NY Judge Denies Trump’s Right To Give Closing Statement

On Wednesday, New York Judge Arthur Engoron disallowed President Donald Trump from delivering his own closing argument in his New York City civil fraud trial. This decision marks a significant turn in a case that has captured national attention with a series of questionable decisions against President Trump that appear to cut against basic due process and fairness.

The case initiated by leftist New York Attorney General Letitia James accuses Trump of inflating his net worth by billions to secure favorable loan and insurance terms. The former president and his legal team have consistently labeled the lawsuit as a politically motivated attack. Trump intended to address the court personally during the closing arguments, a request initially approved by Judge Engoron.

However, the judge said President Trump’s remarks had to be restricted to “relevant, material facts.” Trump attorney Christopher Kise advised the court that the 45th president would not accept the preconditions restricting his constitutional right to free speech. Kise also cited concerns over potential misinterpretation of Trump’s comments and the risk of unintended violations of the judge’s vague terms.

Engoron’s final decision to disallow President Trump’s ability to speak in his defense came after a series of heated exchanges between the court and Trump’s legal team. Kise, in an email to the judge, expressed dissatisfaction over the preconditions, calling the decision “very unfair” and alleging that a politically motivated Attorney General was wrongfully demeaning Trump.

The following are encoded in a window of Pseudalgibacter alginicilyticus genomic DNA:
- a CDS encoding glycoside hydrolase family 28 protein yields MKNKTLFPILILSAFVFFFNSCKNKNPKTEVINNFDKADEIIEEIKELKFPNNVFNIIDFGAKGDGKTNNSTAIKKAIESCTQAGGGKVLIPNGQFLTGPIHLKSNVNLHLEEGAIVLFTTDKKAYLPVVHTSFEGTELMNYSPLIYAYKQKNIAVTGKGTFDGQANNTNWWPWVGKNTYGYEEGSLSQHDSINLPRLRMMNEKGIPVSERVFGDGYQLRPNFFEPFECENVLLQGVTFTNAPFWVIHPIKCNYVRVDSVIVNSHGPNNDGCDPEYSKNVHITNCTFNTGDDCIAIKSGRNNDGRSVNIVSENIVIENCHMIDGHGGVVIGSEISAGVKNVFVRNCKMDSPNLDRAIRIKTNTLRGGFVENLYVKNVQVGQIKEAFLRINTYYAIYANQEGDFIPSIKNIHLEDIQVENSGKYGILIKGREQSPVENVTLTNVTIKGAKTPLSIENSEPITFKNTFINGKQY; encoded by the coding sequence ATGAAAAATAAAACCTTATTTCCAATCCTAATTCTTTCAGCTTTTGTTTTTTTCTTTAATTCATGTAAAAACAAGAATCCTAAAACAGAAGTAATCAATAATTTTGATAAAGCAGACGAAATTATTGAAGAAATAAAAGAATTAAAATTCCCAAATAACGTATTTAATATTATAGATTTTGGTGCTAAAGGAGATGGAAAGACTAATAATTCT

The testimony portion of the trial began last October and ran through mid-December. That phase saw President Trump, his sons Eric and Don Jr., and his daughter Ivanka testify before the court.

Trump’s team has repeatedly insisted that the lawsuit is part of a more extensive witch hunt aimed at undermining President Trump’s 2024 campaign for another term in the White House. The trial included several dramatic moments, with Trump on one occasion referring to the judge and the attorney general as “Trump haters,” “frauds” and “political hacks.”

As the trial draws to an end, the decision to prevent President Trump from commenting on the evidence and the legal claims offered by James against him adds yet another layer of controversy to a case that began with a circus atmosphere. Many legal experts have interpreted this move as a suppression of Trump’s right to defend himself as he sees fit.